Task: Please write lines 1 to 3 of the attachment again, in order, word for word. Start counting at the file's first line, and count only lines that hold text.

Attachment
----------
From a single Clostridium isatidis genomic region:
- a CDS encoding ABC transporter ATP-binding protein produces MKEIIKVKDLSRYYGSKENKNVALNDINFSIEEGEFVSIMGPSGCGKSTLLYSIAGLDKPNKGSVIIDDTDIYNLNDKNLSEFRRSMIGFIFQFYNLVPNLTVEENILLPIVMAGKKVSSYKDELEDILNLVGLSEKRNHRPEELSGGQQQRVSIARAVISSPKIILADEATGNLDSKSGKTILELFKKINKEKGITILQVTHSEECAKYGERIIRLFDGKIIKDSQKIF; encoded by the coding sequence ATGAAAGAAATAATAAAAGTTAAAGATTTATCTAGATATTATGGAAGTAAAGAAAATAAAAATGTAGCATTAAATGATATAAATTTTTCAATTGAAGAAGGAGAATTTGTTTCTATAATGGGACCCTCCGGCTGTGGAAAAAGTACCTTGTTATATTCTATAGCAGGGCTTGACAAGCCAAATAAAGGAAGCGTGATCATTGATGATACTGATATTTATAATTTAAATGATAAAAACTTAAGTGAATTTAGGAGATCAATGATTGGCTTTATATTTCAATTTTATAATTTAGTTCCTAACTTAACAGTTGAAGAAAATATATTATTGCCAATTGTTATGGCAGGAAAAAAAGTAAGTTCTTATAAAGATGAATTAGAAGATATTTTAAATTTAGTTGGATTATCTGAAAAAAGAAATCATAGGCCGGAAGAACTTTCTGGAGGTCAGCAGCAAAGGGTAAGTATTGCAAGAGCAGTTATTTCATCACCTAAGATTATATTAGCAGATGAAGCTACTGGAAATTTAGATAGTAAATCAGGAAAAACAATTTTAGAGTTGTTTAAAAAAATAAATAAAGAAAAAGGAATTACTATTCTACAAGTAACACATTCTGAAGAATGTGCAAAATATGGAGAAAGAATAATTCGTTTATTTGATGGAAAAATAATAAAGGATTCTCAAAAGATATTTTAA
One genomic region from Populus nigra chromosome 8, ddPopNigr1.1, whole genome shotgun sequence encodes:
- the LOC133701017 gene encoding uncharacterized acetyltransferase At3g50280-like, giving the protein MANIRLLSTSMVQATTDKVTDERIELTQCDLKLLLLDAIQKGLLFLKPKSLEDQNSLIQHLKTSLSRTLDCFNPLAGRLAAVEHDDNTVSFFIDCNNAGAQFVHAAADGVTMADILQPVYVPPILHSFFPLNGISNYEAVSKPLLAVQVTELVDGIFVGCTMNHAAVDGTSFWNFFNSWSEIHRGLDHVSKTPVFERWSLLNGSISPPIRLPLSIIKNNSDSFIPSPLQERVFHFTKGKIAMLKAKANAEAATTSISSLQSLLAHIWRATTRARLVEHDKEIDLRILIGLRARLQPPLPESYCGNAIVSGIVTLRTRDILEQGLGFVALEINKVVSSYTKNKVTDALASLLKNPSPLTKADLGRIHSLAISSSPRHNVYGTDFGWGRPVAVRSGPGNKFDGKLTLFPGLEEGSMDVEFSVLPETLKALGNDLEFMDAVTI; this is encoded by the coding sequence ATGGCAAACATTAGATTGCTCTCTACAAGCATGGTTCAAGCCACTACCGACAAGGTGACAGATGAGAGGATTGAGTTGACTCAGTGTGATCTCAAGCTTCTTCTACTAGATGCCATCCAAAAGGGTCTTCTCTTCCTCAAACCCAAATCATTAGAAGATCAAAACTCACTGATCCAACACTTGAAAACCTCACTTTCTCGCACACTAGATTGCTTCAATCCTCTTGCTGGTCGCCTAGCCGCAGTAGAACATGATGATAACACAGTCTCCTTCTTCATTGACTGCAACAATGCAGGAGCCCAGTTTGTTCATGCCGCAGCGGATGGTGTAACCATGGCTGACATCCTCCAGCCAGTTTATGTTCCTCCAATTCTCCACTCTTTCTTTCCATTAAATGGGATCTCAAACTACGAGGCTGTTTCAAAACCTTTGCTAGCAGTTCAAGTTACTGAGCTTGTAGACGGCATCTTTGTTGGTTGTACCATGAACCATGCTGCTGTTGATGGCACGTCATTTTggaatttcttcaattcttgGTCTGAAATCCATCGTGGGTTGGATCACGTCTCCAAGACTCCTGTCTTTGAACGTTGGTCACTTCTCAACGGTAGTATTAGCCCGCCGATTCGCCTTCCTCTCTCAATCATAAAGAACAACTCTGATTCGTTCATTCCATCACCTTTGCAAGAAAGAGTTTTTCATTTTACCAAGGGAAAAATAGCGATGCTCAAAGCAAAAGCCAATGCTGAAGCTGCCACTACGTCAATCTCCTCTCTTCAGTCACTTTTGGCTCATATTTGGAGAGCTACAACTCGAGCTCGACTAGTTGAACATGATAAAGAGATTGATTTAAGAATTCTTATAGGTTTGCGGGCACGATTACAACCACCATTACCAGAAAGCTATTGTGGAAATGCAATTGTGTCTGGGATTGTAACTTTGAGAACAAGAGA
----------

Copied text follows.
From a single Clostridium isatidis genomic region:
- a CDS encoding ABC transporter ATP-binding protein produces MKEIIKVKDLSRYYGSKENKNVALNDINFSIEEGEFVSIMGPSGCGKSTLLYSIAGLDKPNKGSVIIDDTDIYNLNDKNLSEFRRSMIGFIFQFYNLVPNLTVEENILLPIVMAGKKVSSYKDELEDILNLVGLSEKRNHRPEELSGGQQQRVSIARAVISSPKIILADEATGNLDSKSGKTILELFKKINKEKGITILQVTHSEECAKYGERIIRLFDGKIIKDSQKIF; encoded by the coding sequence ATGAAAGAAATAATAAAAGTTAAAGATTTATCTAGATATTATGGAAGTAAAGAAAATAAAAATGTAGCATTAAATGATATAAATTTTTCAATTGAAGAAGGAGAATTTGTTTCTATAATGGGACCCTCCGGCTGTGGAAAAAGTACCTTGTTATATTCTATAGCAGGGCTTGACAAGCCAAATAAAGGAAGCGTGATCATTGATGATACTGATATTTATAATTTAAATGATAAAAACTTAAGTGAATTTAGGAGATCAATGATTGGCTTTATATTTCAATTTTATAATTTAGTTCCTAACTTAACAGTTGAAGAAAATATATTATTGCCAATTGTTATGGCAGGAAAAAAAGTAAGTTCTTATAAAGATGAATTAGAAGATATTTTAAATTTAGTTGGATTATCTGAAAAAAGAAATCATAGGCCGGAAGAACTTTCTGGAGGTCAGCAGCAAAGGGTAAGTATTGCAAGAGCAGTTATTTCATCACCTAAGATTATATTAGCAGATGAAGCTACTGGAAATTTAGATAGTAAATCAGGAAAAACAATTTTAGAGTTGTTTAAAAAAATAAATAAAGAAAAAGGAATTACTATTCTACAAGTAACACATTCTGAAGAATGTGCAAAATATGGAGAAAGAATAATTCGTTTATTTGATGGAAAAATAATAAAGGATTCTCAAAAGATATTTTAA
One genomic region from Populus nigra chromosome 8, ddPopNigr1.1, whole genome shotgun sequence encodes: